Kodak Portra is a family of daylight-balanced professional color negative films originally introduced in 1998 made mainly for portrait and wedding applications. The films are available in three speeds — 160, 400, and 800 ISO — with the 160 and 400 speed formerly available as "natural color" (NC) and "vivid color" (VC) varieties before the 2011 update.
The film has been upgraded by newer versions several times in the last few years, starting in 2006, to improve grain and scanning performance.
Kodak introduced a new version of the Portra 400 film which replaced the NC and VC versions in late 2010. The new film incorporates a number of technological advances from the Kodak Vision line of motion pictures films. Kodak lists finer grain, improved sharpness over 400 NC and naturally rendered skin tones as some of the improvements over the existing NC and VC line.
Kodak also lists improved scanning performance as a feature, but the film still retains an orange mask for optical printing. The "NC" and "VC" varieties of the film were introduced to address the need for different levels of contrast and color saturation when printing, and adjusting these image attributes tend to be more difficult with traditional color darkroom printing than with digital imaging. This has influenced a decision to merge the two varieties of the film based on the assumption that most prints are currently made from digital scans which allow for these adjustments to be carried out digitally.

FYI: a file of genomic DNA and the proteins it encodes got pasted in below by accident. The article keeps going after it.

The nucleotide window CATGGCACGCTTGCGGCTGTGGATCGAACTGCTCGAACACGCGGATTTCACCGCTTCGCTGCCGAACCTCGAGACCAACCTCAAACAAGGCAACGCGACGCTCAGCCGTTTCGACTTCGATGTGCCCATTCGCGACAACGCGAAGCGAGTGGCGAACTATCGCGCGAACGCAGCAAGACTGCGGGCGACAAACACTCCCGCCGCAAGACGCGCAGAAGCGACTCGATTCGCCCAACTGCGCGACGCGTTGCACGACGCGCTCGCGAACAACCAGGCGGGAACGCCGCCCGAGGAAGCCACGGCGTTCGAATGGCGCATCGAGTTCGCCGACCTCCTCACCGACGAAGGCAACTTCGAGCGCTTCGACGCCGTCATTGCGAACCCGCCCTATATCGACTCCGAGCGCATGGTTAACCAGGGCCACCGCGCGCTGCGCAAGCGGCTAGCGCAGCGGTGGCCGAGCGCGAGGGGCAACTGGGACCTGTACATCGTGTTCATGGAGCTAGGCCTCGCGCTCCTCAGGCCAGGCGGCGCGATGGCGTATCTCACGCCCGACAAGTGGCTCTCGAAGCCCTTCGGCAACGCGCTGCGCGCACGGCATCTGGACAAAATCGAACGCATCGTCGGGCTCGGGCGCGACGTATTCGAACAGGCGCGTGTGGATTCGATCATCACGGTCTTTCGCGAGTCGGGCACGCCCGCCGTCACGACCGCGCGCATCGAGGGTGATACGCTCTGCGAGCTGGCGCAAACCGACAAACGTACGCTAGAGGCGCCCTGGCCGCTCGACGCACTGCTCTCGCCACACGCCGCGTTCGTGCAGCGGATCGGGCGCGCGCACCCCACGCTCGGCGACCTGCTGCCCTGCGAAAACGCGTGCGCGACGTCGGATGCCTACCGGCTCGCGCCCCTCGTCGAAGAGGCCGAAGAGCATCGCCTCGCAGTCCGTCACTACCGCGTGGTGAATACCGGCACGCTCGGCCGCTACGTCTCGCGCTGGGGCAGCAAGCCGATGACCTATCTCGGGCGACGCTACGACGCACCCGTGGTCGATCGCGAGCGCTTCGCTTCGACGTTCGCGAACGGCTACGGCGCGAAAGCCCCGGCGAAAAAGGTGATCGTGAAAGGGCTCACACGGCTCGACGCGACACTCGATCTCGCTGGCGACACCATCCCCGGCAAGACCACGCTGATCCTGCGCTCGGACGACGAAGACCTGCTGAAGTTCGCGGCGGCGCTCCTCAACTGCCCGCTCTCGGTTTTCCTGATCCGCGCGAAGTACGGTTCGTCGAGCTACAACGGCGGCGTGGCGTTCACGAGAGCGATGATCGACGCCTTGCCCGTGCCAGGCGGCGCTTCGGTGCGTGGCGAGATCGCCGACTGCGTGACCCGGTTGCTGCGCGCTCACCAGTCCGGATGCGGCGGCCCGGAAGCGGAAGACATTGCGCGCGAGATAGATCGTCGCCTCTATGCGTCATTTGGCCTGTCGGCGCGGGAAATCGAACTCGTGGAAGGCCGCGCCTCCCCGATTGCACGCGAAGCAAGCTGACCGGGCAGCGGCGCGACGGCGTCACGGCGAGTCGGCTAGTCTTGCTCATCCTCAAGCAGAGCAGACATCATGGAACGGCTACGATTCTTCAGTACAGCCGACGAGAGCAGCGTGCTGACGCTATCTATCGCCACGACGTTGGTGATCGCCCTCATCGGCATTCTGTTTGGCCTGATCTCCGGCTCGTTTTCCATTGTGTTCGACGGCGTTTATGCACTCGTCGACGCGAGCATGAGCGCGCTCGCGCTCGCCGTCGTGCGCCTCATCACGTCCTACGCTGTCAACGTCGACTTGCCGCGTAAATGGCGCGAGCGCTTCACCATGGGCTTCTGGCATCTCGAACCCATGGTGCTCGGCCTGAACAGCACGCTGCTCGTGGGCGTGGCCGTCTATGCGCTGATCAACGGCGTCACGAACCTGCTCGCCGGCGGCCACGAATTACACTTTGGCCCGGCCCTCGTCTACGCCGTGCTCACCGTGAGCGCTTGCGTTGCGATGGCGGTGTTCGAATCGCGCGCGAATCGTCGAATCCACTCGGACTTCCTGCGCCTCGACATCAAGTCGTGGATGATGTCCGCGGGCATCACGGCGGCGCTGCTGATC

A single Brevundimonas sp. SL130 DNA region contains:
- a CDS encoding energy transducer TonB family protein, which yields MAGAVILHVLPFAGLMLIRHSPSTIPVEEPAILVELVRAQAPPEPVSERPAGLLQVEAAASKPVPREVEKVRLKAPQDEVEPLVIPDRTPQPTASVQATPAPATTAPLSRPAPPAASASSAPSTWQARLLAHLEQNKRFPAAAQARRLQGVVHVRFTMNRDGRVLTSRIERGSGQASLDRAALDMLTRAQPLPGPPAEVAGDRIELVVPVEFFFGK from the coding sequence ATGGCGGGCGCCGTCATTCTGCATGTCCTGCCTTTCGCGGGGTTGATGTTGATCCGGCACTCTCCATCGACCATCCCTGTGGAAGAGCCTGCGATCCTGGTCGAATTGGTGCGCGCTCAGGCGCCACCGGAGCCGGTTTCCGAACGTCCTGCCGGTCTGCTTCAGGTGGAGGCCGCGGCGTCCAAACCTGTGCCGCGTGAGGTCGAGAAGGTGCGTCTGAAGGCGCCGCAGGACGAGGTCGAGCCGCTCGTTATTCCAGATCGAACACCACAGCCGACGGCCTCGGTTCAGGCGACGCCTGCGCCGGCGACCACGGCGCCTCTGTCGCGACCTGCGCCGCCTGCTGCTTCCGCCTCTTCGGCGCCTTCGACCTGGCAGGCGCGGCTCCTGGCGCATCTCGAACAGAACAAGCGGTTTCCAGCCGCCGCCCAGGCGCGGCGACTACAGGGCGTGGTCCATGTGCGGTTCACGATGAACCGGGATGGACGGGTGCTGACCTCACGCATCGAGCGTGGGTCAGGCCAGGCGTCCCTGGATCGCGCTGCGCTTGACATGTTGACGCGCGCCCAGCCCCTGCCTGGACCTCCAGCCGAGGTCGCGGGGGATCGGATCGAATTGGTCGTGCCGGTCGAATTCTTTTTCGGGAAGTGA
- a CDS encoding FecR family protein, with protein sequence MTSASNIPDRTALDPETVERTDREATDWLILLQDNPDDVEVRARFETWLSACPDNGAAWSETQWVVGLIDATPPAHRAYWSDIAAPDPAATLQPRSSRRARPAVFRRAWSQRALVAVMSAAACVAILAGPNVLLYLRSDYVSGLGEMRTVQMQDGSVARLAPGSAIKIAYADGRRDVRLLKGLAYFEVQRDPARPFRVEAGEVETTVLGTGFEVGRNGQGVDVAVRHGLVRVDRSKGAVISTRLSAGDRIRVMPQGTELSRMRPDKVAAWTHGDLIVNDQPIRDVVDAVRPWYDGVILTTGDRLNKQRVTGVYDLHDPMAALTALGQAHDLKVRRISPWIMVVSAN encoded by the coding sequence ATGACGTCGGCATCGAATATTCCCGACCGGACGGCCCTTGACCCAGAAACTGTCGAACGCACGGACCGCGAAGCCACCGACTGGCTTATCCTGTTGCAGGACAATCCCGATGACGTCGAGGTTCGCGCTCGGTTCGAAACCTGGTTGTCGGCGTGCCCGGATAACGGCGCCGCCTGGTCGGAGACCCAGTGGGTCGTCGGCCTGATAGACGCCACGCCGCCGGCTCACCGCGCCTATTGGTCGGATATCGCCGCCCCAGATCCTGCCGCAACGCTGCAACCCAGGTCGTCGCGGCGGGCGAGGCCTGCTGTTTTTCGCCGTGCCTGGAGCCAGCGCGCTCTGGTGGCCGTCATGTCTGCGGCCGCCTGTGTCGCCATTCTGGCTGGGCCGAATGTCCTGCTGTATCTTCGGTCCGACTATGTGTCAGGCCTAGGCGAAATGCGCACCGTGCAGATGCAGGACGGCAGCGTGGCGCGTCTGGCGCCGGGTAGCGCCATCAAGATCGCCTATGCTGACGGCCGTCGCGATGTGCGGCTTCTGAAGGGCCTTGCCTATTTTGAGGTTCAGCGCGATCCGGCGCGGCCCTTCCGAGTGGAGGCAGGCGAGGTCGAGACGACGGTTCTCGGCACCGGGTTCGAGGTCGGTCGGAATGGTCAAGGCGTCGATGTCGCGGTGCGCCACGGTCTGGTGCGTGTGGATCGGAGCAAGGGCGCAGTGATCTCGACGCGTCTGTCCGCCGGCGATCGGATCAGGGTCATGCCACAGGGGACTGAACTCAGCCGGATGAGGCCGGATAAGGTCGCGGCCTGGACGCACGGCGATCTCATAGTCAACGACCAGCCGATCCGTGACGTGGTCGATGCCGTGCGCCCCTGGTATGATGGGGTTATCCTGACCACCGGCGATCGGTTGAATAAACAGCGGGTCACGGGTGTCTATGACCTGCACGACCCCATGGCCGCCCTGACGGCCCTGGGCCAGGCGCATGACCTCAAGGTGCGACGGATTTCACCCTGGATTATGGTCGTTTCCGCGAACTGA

Kodak announced in February 2011 that Portra 160 was to be similarly replaced by a single version like the 400 and incorporate the same upgrades as the new 400 speed version. This has been available since mid-2011 in 135, 120, 220 and sheet format. The new film is easy to scan, according to reviews.